At first Curtis isn't that worried when his mother doesn't come home from her all-night job at the local gas bar. She'll be back, he's ten out of ten positive. After all, she promised she would never leave him again.
Besides, Curtis is used to looking after himself and his five-year-old brother, Artie, and for a time he manages things on his own, keeping their mother's absence a secret. He knows exactly what will happen if any of the teachers find out the truth. He remembers his last horrible foster home all too clearly.
Curtis gets pretty good at forging his mother's signature, but when the credit card maxes out and the landlord starts pressuring for the rent, it's more than a twelve-year-old can handle. Just in time, Curtis and Artie make friends with Mrs. Burt, the cranky, lonely old lady who lives across the street. And when the authorities start to investigate, the boys agree to go with Mrs. Burt to her remote cabin by the lake, and the three of them abscond in her 1957 Chevy Bel Air.
At the lake, the boys' days are filled with wood-chopping, outhouse-building, fishing, swimming and Mrs. Burt's wonderful cooking. But as the summer sails by, Curtis can't stop thinking about his mother's promise.
Then the weather grows colder, and Mrs. Burt seems to be preparing to spend the winter at the cabin, and Curtis starts to worry.
Have they really all just absconded to the lake for a summer holiday? Or have the two boys been kidnapped?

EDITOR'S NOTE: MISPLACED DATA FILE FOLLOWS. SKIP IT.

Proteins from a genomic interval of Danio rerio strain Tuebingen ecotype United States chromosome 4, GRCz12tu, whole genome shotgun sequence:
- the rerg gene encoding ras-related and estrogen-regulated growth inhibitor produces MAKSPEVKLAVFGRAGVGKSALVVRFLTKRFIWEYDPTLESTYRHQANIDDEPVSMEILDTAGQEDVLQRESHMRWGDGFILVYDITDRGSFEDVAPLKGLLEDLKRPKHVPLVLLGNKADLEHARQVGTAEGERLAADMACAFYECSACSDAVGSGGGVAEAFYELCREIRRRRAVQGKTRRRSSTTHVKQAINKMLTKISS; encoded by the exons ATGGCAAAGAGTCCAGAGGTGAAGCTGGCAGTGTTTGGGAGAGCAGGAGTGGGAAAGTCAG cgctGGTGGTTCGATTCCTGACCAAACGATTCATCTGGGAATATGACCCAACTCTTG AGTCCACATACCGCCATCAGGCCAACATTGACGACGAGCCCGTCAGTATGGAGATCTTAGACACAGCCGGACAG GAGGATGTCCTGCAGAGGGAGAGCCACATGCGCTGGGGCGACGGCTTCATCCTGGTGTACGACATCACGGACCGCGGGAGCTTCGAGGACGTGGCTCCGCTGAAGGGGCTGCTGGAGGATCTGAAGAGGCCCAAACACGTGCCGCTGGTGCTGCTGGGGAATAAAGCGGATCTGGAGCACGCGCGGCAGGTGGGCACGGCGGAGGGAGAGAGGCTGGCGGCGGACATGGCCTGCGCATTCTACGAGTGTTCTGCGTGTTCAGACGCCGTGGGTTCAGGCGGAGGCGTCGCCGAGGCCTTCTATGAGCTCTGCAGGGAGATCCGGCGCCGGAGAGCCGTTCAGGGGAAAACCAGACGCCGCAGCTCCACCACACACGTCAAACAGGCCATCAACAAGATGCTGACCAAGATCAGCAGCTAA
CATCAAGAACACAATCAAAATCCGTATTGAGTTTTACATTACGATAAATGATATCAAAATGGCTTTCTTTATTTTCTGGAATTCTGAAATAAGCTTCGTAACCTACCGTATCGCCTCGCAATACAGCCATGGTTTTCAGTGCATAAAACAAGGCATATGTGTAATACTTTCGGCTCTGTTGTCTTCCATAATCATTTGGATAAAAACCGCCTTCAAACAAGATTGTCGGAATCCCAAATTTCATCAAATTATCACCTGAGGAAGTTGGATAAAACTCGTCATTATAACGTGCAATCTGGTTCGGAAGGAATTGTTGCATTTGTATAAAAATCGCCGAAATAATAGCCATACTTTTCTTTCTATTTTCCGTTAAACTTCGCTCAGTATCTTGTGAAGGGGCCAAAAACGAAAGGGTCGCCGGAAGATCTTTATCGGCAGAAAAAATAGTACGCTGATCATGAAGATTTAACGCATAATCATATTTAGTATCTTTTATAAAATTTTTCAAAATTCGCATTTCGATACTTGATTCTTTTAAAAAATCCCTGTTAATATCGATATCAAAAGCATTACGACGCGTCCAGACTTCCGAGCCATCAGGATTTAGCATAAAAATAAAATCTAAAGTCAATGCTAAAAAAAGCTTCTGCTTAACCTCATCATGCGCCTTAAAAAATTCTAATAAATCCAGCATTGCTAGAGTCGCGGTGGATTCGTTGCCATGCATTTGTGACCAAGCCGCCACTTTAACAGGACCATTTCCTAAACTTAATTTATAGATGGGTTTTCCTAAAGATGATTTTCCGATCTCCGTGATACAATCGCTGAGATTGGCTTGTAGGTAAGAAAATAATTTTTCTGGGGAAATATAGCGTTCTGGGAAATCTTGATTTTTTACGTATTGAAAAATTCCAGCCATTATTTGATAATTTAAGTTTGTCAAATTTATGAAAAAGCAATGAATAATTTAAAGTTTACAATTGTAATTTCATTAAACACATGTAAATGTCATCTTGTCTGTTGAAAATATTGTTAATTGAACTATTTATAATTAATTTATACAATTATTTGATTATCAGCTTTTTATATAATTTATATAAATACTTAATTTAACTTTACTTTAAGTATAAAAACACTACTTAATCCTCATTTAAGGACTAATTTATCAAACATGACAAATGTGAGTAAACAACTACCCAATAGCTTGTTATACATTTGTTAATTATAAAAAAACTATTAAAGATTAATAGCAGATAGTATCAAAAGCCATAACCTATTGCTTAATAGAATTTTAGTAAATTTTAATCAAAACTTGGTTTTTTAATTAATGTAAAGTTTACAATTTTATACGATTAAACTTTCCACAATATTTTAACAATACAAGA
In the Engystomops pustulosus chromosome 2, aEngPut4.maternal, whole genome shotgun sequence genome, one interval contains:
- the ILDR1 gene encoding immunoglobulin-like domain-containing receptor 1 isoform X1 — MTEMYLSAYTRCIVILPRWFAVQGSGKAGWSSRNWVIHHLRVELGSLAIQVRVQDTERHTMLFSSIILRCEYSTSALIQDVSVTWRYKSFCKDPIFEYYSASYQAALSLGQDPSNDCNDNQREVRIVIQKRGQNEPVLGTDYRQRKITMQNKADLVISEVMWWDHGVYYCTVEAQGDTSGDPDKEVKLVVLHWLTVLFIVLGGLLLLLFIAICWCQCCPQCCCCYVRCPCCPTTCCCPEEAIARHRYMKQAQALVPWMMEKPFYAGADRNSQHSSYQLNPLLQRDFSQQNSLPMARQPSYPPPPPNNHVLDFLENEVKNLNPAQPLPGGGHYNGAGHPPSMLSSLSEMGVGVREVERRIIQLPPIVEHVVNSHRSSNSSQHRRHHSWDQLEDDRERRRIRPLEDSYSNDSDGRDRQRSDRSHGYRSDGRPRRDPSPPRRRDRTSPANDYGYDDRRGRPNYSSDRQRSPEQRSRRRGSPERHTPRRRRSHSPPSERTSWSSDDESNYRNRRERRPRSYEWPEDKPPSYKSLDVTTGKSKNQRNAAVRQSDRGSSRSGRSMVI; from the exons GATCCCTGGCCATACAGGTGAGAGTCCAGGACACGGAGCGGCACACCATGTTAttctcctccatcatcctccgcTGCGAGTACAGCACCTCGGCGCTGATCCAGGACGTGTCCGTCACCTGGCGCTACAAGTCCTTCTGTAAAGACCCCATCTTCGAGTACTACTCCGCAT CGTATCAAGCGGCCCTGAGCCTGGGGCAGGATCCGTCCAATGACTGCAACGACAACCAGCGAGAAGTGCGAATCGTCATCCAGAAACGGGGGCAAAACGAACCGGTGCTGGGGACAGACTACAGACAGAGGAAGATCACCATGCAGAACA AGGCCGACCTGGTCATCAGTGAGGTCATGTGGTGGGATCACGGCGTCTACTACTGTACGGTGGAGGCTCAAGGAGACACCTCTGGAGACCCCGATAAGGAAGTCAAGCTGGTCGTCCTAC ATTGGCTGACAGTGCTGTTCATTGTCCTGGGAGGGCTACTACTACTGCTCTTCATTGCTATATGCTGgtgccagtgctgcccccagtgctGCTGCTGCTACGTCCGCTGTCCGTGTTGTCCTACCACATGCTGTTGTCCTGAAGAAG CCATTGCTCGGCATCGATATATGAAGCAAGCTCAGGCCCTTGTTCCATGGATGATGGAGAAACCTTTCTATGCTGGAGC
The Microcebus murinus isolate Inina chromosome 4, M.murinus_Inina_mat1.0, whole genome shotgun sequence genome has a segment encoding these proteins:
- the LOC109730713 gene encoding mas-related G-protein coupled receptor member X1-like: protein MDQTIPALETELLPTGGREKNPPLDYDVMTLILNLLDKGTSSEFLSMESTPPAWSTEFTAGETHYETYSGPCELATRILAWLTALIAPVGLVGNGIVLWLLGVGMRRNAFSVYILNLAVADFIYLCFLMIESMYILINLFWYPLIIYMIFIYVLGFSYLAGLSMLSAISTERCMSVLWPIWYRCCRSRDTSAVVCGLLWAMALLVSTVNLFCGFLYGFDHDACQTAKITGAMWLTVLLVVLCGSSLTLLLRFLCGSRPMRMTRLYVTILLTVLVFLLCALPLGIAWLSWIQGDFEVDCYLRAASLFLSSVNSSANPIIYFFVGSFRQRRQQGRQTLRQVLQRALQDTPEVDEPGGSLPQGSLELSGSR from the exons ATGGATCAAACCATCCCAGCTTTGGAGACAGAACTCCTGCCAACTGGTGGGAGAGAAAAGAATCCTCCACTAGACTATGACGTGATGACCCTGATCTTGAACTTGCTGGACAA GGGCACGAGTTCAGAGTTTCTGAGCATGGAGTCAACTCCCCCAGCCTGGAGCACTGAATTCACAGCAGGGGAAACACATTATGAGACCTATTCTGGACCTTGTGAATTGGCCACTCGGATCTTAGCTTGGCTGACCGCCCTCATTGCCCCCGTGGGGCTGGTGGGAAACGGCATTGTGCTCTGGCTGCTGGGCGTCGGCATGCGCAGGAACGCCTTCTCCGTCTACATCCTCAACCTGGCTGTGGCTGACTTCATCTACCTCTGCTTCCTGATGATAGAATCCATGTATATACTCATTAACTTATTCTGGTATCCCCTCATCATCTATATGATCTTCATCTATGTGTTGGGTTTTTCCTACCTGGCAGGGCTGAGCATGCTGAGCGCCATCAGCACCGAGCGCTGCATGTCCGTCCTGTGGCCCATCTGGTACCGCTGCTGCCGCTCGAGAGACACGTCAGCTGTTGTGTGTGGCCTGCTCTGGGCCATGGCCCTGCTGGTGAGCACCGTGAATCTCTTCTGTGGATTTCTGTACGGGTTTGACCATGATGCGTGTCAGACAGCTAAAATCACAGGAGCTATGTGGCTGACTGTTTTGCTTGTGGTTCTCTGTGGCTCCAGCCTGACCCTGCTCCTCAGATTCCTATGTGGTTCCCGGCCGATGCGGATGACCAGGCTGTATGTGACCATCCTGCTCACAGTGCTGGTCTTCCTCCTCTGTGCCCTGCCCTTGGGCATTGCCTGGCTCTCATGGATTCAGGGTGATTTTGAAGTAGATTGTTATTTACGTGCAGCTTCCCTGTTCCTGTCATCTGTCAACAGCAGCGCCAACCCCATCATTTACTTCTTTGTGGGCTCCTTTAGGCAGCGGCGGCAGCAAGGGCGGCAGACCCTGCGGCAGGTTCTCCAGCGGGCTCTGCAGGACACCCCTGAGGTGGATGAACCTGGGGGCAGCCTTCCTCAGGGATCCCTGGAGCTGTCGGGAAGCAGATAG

Set in Vancouver and the B.C. wilderness (the trip to the cabin involves a hilarious white-knuckled road trip through Hope), this is a book that reflects Caroline Adderson's many writerly strengths — her "wit and a facility for dialogue, good pacing and a brisk, clean prose style" (Globe and Mail), her "close observation of telling details" (Quill & Quire) and her ability to "celebrate a child's imagination in a realistically humorous way" (Canadian Materials).close this panel
Caroline Adderson is the author of several award-winning books for adults as well as for children. Her works of adult fiction (Bad Imaginings, A History of Forgetting, Pleased to Meet You and The Sky Is Falling) have been nominated for the Governor General's Award, the Rogers Writers' Trust Fiction Prize, the Giller Prize and the Commonwealth Writers' Prize. She is a three-time CBC Literary Award winner, two-time winner of the Ethel Wilson Fiction Prize and recipient of the 2006 Marian Engel Award for her body of work. Caroline's children's books include I, Bruno (nominated for the Chocolate Lily and Shining Willow book awards), Very Serious Children (winner of the Diamond Willow Award and shortlisted for the Rocky Mountain Book Award) and Jasper John Dooley (Spring 2012, Kids Can).She lives in Vancouver with her husband, filmmaker Bruce Sweeney, and their son, Patrick.close this panel
The elements of a good story are present, but its telling lacks resonance, character development and depth of understanding.
Two-time Ethel Wilson Fiction Prize winner Caroline Adderson is that rare bird: a writer who brings to the middle-grade novel the artistry and respect it deserves . . .To write them requires a particular skill set, one that Adderson exhibits in spades.